Second reason is that they saw their guru as a person, not a position. Yesterday I argued that, basically, guru is a position – anyone can fill it as long as they carry with them the power of Lord Nityananda who is the adi-guru in our Chaitanya’s movement. I find it hard to argue against it when we have shiksha, diksha, mantra, sannyasa and probably a few more legitimate gurus and each of them is perfectly capable of granting us love and devotion.

On the other hand this guru as a position principle has its own danger of falling into impersonalism – “I don’t care who you are as long as you read from Prabhupada’s books.” As soon as we start to care about other devotees as persons and realize that they are dear to Krishna at all times regardless whether they’ve been put on vyasasana today or not, things start getting murky.

It’s easy to check whether one strictly follows Prabhupada’s books and interpretations and it’s easy to accept or reject any idea on that basis only, but, the whole concept of living gurus, possibly developing into living acharyas, is that they also have the right and capacity, granted to them by Krishna, to change and add to the teachings coming down the parampara according to time and circumstances.

Now it becomes the question of following the spirit and it’s not easy to judge anyone’s purity here. It’s far easier to imagine a couple of situations where there are clashes between different people judgments. By the very nature of the process some innovations will be found unacceptable. Unacceptable to who or what? Who can honestly say that these innovations are absolutely harmful?

As ISKCON devotees we follow directions of GBC, that’s our choice and our path. If it’s unacceptable to GBC we reject it, too.

But then there’s life outside of ISKCON.

I won’t go as far as to boldly declare than anyone trying to reach Krishna outside of our society is doomed to fail. I am doomed to fail outside the shelter of Srila Prabhupada and his movement but I can’t speak for other people. If they continue worshiping Krishna it’s between them and the Lord. They wouldn’t have left without His sanction and I don’t even want to think that they are so low and fallen that Krishna doesn’t care about their spiritual health anymore.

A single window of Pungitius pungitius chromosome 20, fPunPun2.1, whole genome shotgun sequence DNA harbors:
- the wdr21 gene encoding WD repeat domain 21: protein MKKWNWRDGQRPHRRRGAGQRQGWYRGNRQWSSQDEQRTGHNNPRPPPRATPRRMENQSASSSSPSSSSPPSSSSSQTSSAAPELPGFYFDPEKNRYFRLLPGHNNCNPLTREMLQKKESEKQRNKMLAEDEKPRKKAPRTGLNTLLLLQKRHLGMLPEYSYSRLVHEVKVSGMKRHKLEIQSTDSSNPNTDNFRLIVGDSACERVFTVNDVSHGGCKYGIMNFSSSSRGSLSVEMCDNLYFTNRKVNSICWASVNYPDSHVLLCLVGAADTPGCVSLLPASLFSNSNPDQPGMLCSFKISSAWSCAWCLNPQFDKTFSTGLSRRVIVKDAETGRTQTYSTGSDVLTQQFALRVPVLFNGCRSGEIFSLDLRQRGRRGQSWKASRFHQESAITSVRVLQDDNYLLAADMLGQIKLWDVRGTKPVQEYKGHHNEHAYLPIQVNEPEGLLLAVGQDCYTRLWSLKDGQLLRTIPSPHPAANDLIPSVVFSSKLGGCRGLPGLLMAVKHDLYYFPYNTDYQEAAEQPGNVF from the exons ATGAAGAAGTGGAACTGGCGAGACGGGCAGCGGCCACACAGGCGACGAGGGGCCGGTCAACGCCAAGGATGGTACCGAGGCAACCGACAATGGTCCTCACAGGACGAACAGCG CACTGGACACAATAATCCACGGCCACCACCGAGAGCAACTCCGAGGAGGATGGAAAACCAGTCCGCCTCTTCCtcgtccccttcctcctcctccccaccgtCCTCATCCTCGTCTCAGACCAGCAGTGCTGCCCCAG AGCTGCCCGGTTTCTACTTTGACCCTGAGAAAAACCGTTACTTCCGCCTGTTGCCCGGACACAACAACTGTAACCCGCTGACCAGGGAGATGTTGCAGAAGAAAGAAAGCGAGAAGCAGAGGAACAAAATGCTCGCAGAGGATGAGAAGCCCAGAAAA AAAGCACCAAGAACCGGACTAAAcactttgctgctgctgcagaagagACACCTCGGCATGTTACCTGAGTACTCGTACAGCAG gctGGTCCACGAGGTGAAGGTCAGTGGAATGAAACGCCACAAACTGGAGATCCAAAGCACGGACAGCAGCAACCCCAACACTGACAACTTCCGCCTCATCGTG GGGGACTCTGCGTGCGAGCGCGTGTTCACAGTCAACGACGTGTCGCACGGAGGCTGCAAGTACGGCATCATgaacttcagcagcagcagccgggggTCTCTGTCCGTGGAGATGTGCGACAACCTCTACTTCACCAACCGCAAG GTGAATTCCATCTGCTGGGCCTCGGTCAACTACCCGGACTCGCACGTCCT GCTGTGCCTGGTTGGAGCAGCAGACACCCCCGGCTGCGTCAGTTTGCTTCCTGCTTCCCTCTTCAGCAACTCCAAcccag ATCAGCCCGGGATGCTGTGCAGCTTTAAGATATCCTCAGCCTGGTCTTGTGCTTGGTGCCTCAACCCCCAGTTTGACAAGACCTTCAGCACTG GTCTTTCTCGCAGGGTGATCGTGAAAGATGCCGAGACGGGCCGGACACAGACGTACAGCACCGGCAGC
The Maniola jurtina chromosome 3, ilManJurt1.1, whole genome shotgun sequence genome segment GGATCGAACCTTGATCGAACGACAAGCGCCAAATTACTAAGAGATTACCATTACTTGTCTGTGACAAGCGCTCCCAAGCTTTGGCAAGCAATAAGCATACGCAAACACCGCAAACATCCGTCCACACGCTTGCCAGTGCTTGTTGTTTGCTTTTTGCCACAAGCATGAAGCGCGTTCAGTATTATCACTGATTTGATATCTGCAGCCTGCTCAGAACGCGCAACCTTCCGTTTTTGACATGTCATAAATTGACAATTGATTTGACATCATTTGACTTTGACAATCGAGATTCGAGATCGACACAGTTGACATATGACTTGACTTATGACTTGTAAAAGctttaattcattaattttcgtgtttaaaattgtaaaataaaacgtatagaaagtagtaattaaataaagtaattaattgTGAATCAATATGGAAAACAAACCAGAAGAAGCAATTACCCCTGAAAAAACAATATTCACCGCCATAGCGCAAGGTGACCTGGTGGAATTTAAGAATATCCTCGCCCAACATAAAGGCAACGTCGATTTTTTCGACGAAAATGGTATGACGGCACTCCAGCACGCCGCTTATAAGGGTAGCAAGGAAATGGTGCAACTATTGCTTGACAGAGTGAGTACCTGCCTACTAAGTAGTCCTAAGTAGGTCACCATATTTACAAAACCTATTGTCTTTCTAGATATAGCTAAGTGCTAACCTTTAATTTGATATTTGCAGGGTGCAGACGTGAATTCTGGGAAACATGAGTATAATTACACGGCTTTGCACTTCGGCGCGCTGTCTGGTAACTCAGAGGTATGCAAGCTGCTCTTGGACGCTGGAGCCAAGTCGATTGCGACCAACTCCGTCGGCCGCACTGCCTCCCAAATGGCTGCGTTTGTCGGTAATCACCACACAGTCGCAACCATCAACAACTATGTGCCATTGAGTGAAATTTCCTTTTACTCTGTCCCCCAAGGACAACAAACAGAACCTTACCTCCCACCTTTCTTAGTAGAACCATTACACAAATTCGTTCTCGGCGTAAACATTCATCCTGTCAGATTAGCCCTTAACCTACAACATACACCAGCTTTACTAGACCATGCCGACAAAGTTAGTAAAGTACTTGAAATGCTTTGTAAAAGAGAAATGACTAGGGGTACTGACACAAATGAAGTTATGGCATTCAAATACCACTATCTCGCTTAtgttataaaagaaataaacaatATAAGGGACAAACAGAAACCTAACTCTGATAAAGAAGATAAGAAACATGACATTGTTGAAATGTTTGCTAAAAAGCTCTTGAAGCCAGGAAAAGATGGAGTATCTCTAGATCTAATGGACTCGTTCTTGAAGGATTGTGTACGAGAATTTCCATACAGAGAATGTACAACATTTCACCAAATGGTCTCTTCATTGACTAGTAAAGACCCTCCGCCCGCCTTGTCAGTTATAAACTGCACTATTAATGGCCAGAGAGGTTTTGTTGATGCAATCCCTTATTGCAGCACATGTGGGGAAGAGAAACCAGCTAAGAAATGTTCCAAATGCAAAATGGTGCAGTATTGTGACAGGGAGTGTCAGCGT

At least some of these devotees must be extremely dear to Krishna. One of them, I learned, was unloading some truck when he saw his first book – Sri Isopanishad. When he saw picture of Srila Prabhupada on the back cover he fell to the ground and cried. I don’t know anyone else who had such reaction.

Some others went through jails and psychiatric clinics in Soviet Russia and I don’t know which was worse. I also learned that some of them firmly chanted their rounds even under heavy medication when they could barely walk. Others actually preached in prisons and had the entire ward sing Hare Krishna.

What honest devotee can say that they never had real devotion and Krishna is leading them down the false path now?

There is something else at work here, and I believe it’s called life.

In the end our devotion to Krishna and Srila Prabhupada will be judged by how we manage to live together. In this particular case, judging from online discussions, there’s still plenty of resentment on one side and very little desire to reconcile on the other.

Time heals all wounds, though. It drives us apart and it brings us together. I just wish we never say or do things we might regret later on.

Just to be clear – I firmly believe that following the path laid down by Srila Prabhupada, within ISKCON, is the fastest way back to Krishna, but it is also the most difficult, I just don’t want to judge people who move at their own speed. We’ll all get there eventually and then we will all be asking forgiveness from each other.